Tag

Exercise

Does low iron intake change exercise capacity?

A study demonstrates metabolic shifts that occur with and without sufficient iron levels

You’re never too old to start exercising – just ask a 93-year-old rowing champion

Geroscience researchers report an astounding case study of a nonagenarian with the physical fitness of a 40-year-old

#276 ‒ Special episode: Peter answers questions on longevity, supplements, protein, fasting, apoB, statins, and more

One of the most important things to understand when you are using some sort of intervention is, do you have a biomarker to know if you’re doing it correctly?” —Peter Attia

#271 – AMA #51: Understanding and improving your metabolic health

Zone 2 output is arguably the most important functional test we have of metabolic health.” —Peter Attia

#258 – AMA #48: Blood pressure—how to measure, manage, and treat high blood pressure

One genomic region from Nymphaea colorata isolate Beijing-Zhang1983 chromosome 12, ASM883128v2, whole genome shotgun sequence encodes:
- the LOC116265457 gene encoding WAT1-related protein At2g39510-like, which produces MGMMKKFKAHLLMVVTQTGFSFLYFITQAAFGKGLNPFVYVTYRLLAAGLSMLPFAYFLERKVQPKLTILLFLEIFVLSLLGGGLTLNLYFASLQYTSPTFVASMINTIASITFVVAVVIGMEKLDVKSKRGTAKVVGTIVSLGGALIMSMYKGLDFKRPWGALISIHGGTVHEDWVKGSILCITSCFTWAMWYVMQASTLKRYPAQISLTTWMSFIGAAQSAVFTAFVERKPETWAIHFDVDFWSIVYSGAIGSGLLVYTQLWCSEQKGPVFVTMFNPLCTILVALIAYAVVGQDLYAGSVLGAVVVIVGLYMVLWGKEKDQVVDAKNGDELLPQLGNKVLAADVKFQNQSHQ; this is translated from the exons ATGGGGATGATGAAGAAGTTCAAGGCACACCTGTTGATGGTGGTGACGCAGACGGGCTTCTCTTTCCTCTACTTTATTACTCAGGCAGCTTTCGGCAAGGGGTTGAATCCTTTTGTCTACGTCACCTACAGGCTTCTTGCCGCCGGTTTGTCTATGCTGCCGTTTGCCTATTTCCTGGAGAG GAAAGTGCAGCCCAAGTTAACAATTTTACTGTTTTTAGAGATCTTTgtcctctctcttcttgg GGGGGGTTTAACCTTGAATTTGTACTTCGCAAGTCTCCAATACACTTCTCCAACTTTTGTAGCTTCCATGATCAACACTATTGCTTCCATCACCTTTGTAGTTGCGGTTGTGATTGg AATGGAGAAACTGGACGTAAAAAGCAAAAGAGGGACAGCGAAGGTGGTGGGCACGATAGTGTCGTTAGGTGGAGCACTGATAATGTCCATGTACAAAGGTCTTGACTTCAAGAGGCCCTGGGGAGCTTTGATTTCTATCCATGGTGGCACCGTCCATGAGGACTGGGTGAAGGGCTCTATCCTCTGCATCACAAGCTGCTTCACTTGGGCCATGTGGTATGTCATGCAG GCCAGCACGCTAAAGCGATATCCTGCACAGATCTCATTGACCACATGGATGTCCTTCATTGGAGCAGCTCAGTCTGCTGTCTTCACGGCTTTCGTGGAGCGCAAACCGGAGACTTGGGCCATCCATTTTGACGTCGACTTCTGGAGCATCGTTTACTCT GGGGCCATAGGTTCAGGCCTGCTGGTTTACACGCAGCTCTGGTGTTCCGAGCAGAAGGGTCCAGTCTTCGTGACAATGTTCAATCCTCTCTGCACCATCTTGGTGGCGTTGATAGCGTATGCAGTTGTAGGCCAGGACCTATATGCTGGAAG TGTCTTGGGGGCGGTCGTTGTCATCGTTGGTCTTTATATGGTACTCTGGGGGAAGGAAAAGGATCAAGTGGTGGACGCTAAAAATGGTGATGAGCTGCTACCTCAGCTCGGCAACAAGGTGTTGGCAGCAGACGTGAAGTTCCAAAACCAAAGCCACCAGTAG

If you care about your brain, if you care about your heart and if you care about your kidneys, you need low blood pressure. I think we can say that as confidently as we can say almost anything in medicine.” —Peter Attia

Supramaximal exercise transiently raises serum uric acid

Why exercise-related acute fluctuations in this biomarker shouldn’t be a cause for distress

#252 ‒ Latest insights on Alzheimer’s disease, cancer, exercise, nutrition, and fasting | Rhonda Patrick, Ph.D.

My perspective has shifted as any scientist that’s following data should… When new data comes out, you have to reassess things.” —Rhonda Patrick

#251 – AMA #46: Optimizing brain health: Alzheimer’s disease risk factors, APOE, prevention strategies, and more

The bottom line here is the earlier you were diagnosed with type 2 diabetes, the higher your risk of dementia.” —Peter Attia

#250 ‒ Training principles for longevity | Andy Galpin, Ph.D. (PART II)

The best marathoners in the world would smash almost everyone you know in a 100-meter dash. They’re blazingly fast.” —Andy Galpin

Can a new drug mimic the effects of exercise on bone and muscle?

Researchers have recently discovered that a new drug called locamidazole may help to prevent loss of bone density and muscle mass during periods of inactivity, but it’s no substitute for all of the benefits of exercise.

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